WESTVILLE – Walter Agnew stands still as the tree beside him, hand open with a fistful of seeds freely offered.
A crisp wind blows and he lets out a soft, short whistle to beckon the chickadees to leave their perches in the pine and swoop in for a snack.
The chickadees hop, flutter then flit down. This is a man they trust.
Since moving there about nine years ago, Agnew has transformed his eight-acre property in Westville into a bit of a bird sanctuary with feeders set up around his home to keep the birds well fed through winter – and throughout the year for that matter. To be entirely accurate, he doesn’t just feed them, he befriends them.
This month Agnew is sharing his passion with the nation through a story that has been published in the Reader’s Digest magazine, More of Our Canada. Agnew says he was honoured to be chosen to share his love after entering a photo contest with the magazine.
He said the interest in feeding birds for him really started in the early 1980s when he was in Stellarton. One cold day, much like the ones Pictou County residents been having this week, he said he was out filling a feeder with sunflowers when some dropped onto the snow below. Almost instantly a flock of pine sisken started to gobble them up.
Pleasantly surprised by their bravery, Agnew decided to test their tameness a bit more by leaning down and stroking their backs while they ate. To his delight they stayed.
“This is pretty neat,” he thought to himself. “Maybe I can start feeding the birds and attracting them to eat out of my hands.”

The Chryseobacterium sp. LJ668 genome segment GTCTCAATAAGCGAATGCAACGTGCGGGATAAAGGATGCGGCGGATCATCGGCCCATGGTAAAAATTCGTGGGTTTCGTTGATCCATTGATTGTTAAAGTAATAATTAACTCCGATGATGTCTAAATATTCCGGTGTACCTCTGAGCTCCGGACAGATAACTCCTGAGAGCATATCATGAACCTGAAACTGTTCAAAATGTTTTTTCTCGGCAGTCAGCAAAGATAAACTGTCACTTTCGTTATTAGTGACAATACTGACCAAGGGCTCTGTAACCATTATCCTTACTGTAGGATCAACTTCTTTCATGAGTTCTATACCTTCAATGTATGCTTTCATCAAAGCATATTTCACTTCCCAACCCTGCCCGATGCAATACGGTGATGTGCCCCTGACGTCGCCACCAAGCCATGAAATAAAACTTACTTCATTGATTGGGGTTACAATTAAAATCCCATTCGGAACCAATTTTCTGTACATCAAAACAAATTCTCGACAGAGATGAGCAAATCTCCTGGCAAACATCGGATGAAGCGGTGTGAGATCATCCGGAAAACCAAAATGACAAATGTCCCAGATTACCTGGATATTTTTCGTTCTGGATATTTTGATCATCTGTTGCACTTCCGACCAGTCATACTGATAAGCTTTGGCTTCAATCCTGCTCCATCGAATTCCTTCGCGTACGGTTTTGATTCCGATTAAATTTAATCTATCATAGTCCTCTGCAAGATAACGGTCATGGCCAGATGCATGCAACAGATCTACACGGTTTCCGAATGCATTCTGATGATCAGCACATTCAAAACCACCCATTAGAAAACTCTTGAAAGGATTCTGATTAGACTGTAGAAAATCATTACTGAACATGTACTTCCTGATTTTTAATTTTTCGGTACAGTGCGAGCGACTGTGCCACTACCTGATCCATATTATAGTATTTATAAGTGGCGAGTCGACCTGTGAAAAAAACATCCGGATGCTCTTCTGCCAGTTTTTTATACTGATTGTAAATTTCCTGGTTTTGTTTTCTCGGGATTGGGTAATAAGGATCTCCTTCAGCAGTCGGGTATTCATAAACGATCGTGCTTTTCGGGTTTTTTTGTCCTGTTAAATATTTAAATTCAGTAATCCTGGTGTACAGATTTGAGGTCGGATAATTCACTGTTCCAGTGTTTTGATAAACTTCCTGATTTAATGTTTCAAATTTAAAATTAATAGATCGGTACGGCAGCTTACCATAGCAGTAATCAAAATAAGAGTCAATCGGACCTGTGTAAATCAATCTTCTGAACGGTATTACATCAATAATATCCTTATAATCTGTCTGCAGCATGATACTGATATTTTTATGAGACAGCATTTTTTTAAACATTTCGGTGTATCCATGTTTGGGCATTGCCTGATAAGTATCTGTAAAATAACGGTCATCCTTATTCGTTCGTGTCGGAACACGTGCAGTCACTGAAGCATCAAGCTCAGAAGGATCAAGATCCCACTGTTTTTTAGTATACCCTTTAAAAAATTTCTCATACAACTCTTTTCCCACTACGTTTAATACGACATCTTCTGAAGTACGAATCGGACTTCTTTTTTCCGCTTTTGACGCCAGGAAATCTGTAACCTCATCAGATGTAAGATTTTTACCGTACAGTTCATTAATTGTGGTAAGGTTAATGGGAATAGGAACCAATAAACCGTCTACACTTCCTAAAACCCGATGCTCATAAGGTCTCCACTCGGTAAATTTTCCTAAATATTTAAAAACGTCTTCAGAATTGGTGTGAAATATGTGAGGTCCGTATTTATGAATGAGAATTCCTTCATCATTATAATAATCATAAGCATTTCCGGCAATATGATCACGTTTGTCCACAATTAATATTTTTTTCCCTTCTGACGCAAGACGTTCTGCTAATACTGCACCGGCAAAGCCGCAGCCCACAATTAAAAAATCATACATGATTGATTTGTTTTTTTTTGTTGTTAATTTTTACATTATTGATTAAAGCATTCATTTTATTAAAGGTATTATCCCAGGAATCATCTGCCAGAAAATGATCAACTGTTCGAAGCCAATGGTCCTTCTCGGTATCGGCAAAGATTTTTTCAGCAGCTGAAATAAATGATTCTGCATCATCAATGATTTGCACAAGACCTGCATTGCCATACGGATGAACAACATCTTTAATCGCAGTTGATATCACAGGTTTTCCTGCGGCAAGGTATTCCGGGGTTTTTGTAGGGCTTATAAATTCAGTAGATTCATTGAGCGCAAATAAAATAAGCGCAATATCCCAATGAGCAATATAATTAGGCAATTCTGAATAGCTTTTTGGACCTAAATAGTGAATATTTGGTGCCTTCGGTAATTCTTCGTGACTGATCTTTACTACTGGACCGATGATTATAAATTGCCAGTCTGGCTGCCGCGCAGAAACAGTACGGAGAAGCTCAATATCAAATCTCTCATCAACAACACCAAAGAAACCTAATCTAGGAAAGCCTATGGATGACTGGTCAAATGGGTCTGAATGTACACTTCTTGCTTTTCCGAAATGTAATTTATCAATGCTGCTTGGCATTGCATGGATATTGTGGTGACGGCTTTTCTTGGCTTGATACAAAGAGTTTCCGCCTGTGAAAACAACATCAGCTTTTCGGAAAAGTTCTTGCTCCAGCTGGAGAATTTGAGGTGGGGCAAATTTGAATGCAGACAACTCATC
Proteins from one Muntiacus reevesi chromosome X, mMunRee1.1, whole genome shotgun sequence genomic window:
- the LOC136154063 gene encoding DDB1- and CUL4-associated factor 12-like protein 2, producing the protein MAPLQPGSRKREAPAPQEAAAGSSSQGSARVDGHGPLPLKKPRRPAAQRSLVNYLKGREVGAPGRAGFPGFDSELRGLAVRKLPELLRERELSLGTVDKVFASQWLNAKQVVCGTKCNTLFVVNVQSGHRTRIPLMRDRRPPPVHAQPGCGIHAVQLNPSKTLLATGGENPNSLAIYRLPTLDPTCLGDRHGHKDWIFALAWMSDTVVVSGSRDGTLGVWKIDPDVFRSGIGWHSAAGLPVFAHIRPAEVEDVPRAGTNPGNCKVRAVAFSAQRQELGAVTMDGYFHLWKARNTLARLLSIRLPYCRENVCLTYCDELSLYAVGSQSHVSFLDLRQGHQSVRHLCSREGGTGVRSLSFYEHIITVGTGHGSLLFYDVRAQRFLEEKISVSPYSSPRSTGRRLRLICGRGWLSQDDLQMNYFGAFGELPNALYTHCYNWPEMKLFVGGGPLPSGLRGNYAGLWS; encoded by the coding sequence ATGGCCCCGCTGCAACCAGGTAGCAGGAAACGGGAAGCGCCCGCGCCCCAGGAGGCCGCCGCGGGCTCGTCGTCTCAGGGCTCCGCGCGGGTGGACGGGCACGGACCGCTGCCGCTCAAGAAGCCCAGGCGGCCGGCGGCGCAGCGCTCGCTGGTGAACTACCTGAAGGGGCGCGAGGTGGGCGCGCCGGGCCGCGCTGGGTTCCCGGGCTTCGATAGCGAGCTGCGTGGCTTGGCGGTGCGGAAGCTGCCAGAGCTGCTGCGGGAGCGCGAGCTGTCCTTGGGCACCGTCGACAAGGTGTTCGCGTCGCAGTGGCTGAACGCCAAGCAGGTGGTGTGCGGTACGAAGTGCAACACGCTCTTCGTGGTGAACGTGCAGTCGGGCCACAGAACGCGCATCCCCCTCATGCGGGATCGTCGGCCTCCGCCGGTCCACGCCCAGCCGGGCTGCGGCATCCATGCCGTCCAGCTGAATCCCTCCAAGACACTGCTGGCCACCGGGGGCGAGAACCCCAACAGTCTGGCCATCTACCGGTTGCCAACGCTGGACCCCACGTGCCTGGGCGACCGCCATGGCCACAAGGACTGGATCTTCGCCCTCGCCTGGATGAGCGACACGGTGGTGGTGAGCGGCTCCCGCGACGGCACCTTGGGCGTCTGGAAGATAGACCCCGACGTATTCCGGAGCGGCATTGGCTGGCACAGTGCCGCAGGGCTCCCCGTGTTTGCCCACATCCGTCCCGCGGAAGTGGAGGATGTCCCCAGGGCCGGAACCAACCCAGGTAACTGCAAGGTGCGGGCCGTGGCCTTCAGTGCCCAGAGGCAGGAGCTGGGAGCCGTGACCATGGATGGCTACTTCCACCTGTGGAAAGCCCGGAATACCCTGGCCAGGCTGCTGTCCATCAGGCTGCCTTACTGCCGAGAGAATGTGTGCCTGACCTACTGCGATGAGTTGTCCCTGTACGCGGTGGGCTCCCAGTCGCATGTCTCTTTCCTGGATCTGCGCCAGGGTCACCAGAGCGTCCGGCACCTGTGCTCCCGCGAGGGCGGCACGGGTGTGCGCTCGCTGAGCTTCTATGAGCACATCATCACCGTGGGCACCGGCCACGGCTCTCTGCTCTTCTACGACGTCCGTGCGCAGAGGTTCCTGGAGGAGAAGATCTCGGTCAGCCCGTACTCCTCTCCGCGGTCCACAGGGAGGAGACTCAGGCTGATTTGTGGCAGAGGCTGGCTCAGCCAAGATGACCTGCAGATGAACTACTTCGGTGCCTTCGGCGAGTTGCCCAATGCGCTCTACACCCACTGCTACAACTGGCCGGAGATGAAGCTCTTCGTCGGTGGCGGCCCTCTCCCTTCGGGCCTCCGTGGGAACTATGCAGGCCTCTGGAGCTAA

Sure enough, with time and patience he’s succeeded in getting numerous types of birds to come take seeds from his hand.
“I find that if the birds see other birds eating out of your hand there’s a chance they might try it too,” he said.
He now enjoys talking walks through the woods on his property and watching as half a dozen birds follow him. They know in his pockets are seeds and peanuts cut up and ready to be shared.
“A lot of them will not set on your hand and feed,” he said. “They’ll take a seed, fly off poke it in a hole of a tree and come back. They know where they have hid that seed.”
He also has a feeder set up with cracked corn and enjoys watching the ducks come up to eat.
“It’s not long in the spring before there are nine young ones trailing behind them,” he said.
Aside from interacting with them, Agnew also enjoys photographing the birds and has a feeder set up near one of the windows in his home for just such a purpose.
“The problem with photographing birds is they’re not a subject that sits still very well,” he said.
Through it all, Agnew says he’s built a bond with the birds and feels blessed to have a property that draws the birds. He said when he feeds the birds he’s reminded of a verse in the Bible that instructs the reader to “Look at the birds of the air; they do not sow or reap or store away in barns, and yet your heavenly Father feeds them.”
Each day he feeds the birds, he believes he’s doing divine work.
“God uses me to care for and feed his birds,” he said. “Imagine that.”